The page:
A street sign in Douglas.DOUGLAS, Bohle Plains, Mount Low, Deeragun and Idalia top the list of suburbs Gen Y residents like to call home in Townsville.According to Core Logic data the average age of residents is 30 or below for the five suburbs with the 20 to 29 age bracket having the largest percentage of residents.Ray White Douglas agent Nicole Plozza who specialises in the Douglas area was not surprised the suburb was so popular with young people as the university was nearby.“You get university students, nurses and army people as well,” Ms Plozza said.“You also get people where Mum and Dad have bought in Douglas then the kids end up buying there eventually, too.“You’ve got lots of walkways, beautiful ponds with turtles and everything and it is so well maintained, so it’s a place where a lot of people want to live.”Bohle Plains has surged in popularity following the Kalynda Chase estate which was started by Urbex and has continued to expand.In Douglas the average age is 24, followed by Bohle Plains at 27, Mount Low at 28 and Deeragun and Idalia both at 30.More from news01:21Buyer demand explodes in Townsville’s 2019 flood-affected suburbs12 Sep 202001:21‘Giant surge’ in new home sales lifts Townsville property market10 Sep 2020In Douglas more than one in three residents are aged between 20 and 29 and 61 per cent are under 30,Urbex general manager Peter Sherrie said Kalynda Chase offered affordability for young families.“Kalynda Chase is seeing a lot of interest from young couples who are looking for an affordable first house,” he said.“The local amenities within the estate certainly add value. The convenience of having facilities such as the tennis courts … a grocery store and restaurant, is very attractive to first home buyers.“Young couples want everything in one place and Kalynda Chase offers an affordable yet active lifestyle that first home buyers want.” Ray White Townsville agent Julie Munro said Mount Low had become popular with young families.“Mount Low is largely non-Townsvillians,” she said.“It’s people transferring here for work and professional people coming here that are migrating from smaller North Queensland communities.“They are happy to live out there and it’s absolutely swarming with young families and children.”
View Roundup in a larger mapThe following incidents were reported in the USC Dept. of Public Safety incident report summary on Wednesday, April 10. Miscellaneous incidentsat 10:54 p.m., DPS officers responded to a report of four people trapped in an elevator in the Seeley G. Mudd Building. An elevator mechanic subsequently arrived on the scene and freed the subjects without incident.at 10:15 p.m., DPS officers responded to a report of a student behaving erratically at the Annenberg House and, upon arrival, observed him running up and down the street shouting incoherently. The student was physically restrained by the officers because of his combative behavior and a Los Angeles Fire Department Rescue Ambulance unit was requested. RA Unit #15 responded and examined the student, then transported him to California Hospital for medical treatment.at 7:44 p.m., DPS officers responded to a patient that tripped and fell outside the Keck Hospital of USC. DPS officers were unable to contact the patient to ascertain if she sustained any injuries because she was scheduled for surgery unrelated to the fall.at 4:57 p.m., a student reported that he agreed to purchase two subscriptions from two suspects who came to his door selling magazines for a contest. The student later conducted his own investigation of the company offering the magazines and after determining that it was a scam, he stopped payment on the checks he had written.at 4:28 p.m., DPS officers responded to a report of a student and her boyfriend involved in an altercation at the Parkside Apartments and detained them for questioning. Both of the subjects stated that the altercation was verbal only and the officers observed no visible signs of injury to either of them. The student and her boyfriend were then released and the officers cleared the scene.at 1:54 p.m., a student was cited to Judicial Affairs for uncooperative behavior with Los Angeles Police Department officers who detained him for a traffic violation on 30th and Orchard streets.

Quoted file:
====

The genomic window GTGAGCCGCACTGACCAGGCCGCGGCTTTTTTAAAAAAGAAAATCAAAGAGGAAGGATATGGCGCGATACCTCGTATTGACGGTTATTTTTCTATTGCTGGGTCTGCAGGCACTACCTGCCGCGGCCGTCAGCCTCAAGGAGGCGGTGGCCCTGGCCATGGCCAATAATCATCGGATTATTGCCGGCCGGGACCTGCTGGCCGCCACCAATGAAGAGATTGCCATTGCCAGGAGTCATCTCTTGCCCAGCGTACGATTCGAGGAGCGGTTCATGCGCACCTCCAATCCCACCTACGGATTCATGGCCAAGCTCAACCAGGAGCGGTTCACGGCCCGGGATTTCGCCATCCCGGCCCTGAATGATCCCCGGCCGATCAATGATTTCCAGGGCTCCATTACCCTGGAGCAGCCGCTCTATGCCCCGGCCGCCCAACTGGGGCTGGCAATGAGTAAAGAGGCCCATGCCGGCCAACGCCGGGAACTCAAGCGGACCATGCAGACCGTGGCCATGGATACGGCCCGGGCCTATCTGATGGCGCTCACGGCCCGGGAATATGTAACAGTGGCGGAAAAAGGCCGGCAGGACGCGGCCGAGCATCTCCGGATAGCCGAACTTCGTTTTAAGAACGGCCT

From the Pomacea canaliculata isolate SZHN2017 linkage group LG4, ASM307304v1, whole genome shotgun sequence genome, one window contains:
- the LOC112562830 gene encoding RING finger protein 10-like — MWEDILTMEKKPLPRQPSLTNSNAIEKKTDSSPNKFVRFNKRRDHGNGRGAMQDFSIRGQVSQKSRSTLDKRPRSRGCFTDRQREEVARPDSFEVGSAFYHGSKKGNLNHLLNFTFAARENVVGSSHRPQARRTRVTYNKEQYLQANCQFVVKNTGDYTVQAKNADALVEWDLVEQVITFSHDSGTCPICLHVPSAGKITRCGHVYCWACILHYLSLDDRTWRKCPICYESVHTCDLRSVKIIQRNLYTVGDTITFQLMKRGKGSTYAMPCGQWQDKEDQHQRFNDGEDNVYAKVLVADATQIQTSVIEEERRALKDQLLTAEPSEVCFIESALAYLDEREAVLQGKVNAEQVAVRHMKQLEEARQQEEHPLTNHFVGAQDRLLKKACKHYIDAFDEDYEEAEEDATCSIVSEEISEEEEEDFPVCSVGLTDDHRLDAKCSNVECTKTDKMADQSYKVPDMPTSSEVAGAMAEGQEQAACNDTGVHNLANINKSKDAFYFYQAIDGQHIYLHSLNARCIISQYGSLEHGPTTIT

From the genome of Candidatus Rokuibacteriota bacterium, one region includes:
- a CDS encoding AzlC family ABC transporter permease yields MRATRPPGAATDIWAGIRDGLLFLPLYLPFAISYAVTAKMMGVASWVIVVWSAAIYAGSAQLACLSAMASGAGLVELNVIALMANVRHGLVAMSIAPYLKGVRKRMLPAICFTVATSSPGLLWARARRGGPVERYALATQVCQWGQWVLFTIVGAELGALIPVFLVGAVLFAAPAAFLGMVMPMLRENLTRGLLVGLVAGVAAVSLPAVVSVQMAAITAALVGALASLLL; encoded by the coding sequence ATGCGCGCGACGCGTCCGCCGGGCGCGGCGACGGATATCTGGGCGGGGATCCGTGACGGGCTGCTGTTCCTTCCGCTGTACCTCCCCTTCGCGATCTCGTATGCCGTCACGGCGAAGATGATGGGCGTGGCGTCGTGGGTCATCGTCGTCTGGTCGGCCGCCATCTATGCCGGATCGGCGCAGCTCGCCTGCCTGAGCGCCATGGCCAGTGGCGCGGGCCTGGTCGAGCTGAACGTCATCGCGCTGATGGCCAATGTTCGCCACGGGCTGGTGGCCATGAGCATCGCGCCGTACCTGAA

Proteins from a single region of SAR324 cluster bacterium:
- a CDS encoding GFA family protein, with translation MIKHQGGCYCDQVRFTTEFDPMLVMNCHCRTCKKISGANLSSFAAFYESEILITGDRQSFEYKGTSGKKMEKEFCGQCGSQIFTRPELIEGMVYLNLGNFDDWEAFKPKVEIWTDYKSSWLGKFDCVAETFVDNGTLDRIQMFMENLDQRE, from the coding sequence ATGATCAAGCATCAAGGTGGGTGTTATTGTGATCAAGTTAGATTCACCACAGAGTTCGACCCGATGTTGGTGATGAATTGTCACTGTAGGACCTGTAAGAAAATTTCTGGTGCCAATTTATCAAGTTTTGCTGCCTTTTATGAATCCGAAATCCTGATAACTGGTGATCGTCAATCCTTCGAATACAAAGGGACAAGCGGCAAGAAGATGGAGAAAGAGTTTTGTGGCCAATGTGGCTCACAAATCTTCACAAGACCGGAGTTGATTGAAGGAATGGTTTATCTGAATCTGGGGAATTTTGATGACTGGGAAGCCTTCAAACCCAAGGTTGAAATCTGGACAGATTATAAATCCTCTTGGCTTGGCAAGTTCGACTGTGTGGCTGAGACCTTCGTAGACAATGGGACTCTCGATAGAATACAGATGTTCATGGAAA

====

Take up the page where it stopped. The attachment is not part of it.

NEWARK, N.J. — As the saying goes, you can’t fire the players. So New Jersey Devils general manager Ray Shero did the next best thing and sacrificed head coach John Hynes on Tuesday evening.”John has done a really good job here over past four-plus seasons in terms of establishing things both on and off the ice,” noted Shero approximately 90 minutes prior to puck drop against the Vegas Golden Knights at the Prudential Center. “Everybody had higher expectations; but collectively as a group, our team, I don’t think there’s any one player that is performing even at the level — let alone above — that we expect or maybe they expect but that’s the thing that’s disappointing.” The Devils started the season a disastrous 0-4-2, which the GM called a “head is spinning” beginning as they “lost every way imaginable, it seemed.” It was a shocking turn of events considering the addition of P.K. Subban, 2019 first-overall draft pick Jack Hughes and a healthy Taylor Hall and Cory Schneider. After the team’s 4-3 loss to Vegas, the team stands 9-14-4 and Hughes is hurt, Schneider was sent down to the minors, Hall is reportedly on the trade block and Subban hasn’t registered a point in 15 games.”There’s opportunity for them to find out where we are here and where we’re going to go because in term of being where we are this season . . . no one has really gotten to the level we expected or they would probably expect,” noted the GM who hired Hynes in 2015 in New Jersey, five years after hiring him to run the Penguins’ AHL team bench. “Over the course of some time here hopefully that’s going to happen to really find out what we have here in terms of our players and where we’re going to go.”NHL trade rumors: Four possible landing spots for Taylor HallWhile the Devils have struggled to produce — 29th in the NHL in goals-per-game (2.50) before Tuesday’s game — they’ve also allowed a staggering 3.62 goals-against in their first 26 games (second-worst in the NHL). Over the first four seasons of Hynes’ tenure, the team was averaging 2.57 goals-per-game — so they’re not far off that mark this season; however, they were at 3.02 goals-against-per-game, which makes this season a mind-boggling rise. “It’s because of us,” said captain Andy Greene after the game. “Someone losing their job because of the way we were playing, the way we haven’t been executing. Hynes was a real good coach, a great coach, great person. It’s always sad when you see that.”The scoreboard results this season have surprised because on paper the Devils have a solid squad with the players mentioned above, combined with 2017 first-overall pick Nico Hischier, Sami Vatanen, Greene and newcomers Nikita Gusev, who led the KHL in scoring last season, and Wayne Simmonds. Yes, a bunch of new faces can sometimes take time to gel but this team never seemed to find its mojo under Hynes, which grew more evident in the last few days. So on the second night of a back-to-back, Shero felt the sand had run out on Hynes’ timer after the team lost 4-0 to their Hudson River rivals, the New York Rangers on Saturday and an abysmal 7-1 defeat at the hands of the Buffalo Sabres Monday night.”It goes down to execution . . . some of you saw the game last night, I mean, we can’t make a five-foot pass. I mean that’s — I don’t know,” noted Shero, who couldn’t find any other words for the loss the Sabres. “At the end it’s always about the players, at the end we’re on the ice . . . have to take responsibility on that,” said Hischier, who netted a goal, after the game. “Nobody in here likes where we’re at, what we’re doing right now but it’s not that we’re not trying. We know we’re a better team than that — we just have to figure it out.”Despite another loss to Vegas, the team played well for the first 40 — and actually went into the third period up 2-1 — under new interim bench boss Alain Nasreddine. He takes the helm from the man he worked under for more than nine seasons and stressed that considering “everyone in that room has been underachieving,” it’s a clean slate.”I don’t want to live in the past and what happened first 25 games,” Nasreddine commented postgame. “Tonight, you know it’s a new beginning and we had to lead, yes, going into the third but it was more about what we did and what we didn’t do.” Opportunity is now knocking not only for these players to turn this season around — quick reminder, the 2019 Stanley Cup champion St. Louis Blues were in last place on Jan. 3 — but the head coach. Shero said that he will begin to keep his eye out for a new bench boss for next season, with this staff getting every chance to prove themselves too.”I think we’re better than this,” Shero said. “When you’ve got 23 players that aren’t playing at their level nearly that — I don’t think I’m sitting here saying something that’s not true — I think they’re better than this but we’ll have to see. Usually, it’s five, six guys that are having down years or three guys are doing great and other guys are pretty [good]. I don’t think it’s hard to see after twenty-something games this year that we’ve had that from anybody. So, it’s a big challenge but something that [Nasreddine is] going to embrace and certainly, we’ll see where it goes.”The Devils have Wednesday off and will get back to work on Thursday before their next matchup Friday when the also underperforming Chicago Blackhawks come to town.